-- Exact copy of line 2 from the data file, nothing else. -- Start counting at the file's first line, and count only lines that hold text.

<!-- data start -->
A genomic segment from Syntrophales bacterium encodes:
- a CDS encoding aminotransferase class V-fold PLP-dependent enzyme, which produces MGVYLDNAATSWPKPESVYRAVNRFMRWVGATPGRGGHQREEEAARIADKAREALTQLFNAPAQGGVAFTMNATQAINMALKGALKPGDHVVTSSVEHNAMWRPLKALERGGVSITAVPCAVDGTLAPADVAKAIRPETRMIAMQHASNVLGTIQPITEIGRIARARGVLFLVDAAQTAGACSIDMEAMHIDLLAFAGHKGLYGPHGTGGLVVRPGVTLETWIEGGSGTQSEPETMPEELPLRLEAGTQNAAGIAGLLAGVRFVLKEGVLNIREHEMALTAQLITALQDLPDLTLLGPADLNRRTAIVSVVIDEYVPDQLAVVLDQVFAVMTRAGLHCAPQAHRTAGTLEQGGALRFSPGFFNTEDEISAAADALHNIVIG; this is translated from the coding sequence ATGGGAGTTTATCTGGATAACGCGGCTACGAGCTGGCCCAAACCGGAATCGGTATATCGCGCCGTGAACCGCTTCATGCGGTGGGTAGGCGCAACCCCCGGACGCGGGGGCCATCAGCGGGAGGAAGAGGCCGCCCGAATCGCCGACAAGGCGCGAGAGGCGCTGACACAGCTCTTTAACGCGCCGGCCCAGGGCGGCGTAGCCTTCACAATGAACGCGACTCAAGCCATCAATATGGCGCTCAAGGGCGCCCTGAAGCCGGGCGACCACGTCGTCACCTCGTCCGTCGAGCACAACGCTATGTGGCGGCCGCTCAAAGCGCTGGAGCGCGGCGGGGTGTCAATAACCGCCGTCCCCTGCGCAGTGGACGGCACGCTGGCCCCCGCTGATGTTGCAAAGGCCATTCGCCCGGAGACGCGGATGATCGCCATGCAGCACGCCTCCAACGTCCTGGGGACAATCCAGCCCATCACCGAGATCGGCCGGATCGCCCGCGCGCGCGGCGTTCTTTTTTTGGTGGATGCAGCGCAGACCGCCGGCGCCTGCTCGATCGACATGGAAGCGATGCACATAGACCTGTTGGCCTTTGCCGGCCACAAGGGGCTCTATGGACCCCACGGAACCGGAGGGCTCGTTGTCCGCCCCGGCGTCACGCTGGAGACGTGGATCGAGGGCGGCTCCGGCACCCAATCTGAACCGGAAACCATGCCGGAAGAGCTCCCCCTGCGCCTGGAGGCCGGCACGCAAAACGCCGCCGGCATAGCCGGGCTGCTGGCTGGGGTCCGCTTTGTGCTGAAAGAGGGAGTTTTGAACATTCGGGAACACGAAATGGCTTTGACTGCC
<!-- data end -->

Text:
- a CDS encoding aminotransferase class V-fold PLP-dependent enzyme, which produces MGVYLDNAATSWPKPESVYRAVNRFMRWVGATPGRGGHQREEEAARIADKAREALTQLFNAPAQGGVAFTMNATQAINMALKGALKPGDHVVTSSVEHNAMWRPLKALERGGVSITAVPCAVDGTLAPADVAKAIRPETRMIAMQHASNVLGTIQPITEIGRIARARGVLFLVDAAQTAGACSIDMEAMHIDLLAFAGHKGLYGPHGTGGLVVRPGVTLETWIEGGSGTQSEPETMPEELPLRLEAGTQNAAGIAGLLAGVRFVLKEGVLNIREHEMALTAQLITALQDLPDLTLLGPADLNRRTAIVSVVIDEYVPDQLAVVLDQVFAVMTRAGLHCAPQAHRTAGTLEQGGALRFSPGFFNTEDEISAAADALHNIVIG; this is translated from the coding sequence ATGGGAGTTTATCTGGATAACGCGGCTACGAGCTGGCCCAAACCGGAATCGGTATATCGCGCCGTGAACCGCTTCATGCGGTGGGTAGGCGCAACCCCCGGACGCGGGGGCCATCAGCGGGAGGAAGAGGCCGCCCGAATCGCCGACAAGGCGCGAGAGGCGCTGACACAGCTCTTTAACGCGCCGGCCCAGGGCGGCGTAGCCTTCACAATGAACGCGACTCAAGCCATCAATATGGCGCTCAAGGGCGCCCTGAAGCCGGGCGACCACGTCGTCACCTCGTCCGTCGAGCACAACGCTATGTGGCGGCCGCTCAAAGCGCTGGAGCGCGGCGGGGTGTCAATAACCGCCGTCCCCTGCGCAGTGGACGGCACGCTGGCCCCCGCTGATGTTGCAAAGGCCATTCGCCCGGAGACGCGGATGATCGCCATGCAGCACGCCTCCAACGTCCTGGGGACAATCCAGCCCATCACCGAGATCGGCCGGATCGCCCGCGCGCGCGGCGTTCTTTTTTTGGTGGATGCAGCGCAGACCGCCGGCGCCTGCTCGATCGACATGGAAGCGATGCACATAGACCTGTTGGCCTTTGCCGGCCACAAGGGGCTCTATGGACCCCACGGAACCGGAGGGCTCGTTGTCCGCCCCGGCGTCACGCTGGAGACGTGGATCGAGGGCGGCTCCGGCACCCAATCTGAACCGGAAACCATGCCGGAAGAGCTCCCCCTGCGCCTGGAGGCCGGCACGCAAAACGCCGCCGGCATAGCCGGGCTGCTGGCTGGGGTCCGCTTTGTGCTGAAAGAGGGAGTTTTGAACATTCGGGAACACGAAATGGCTTTGACTGCC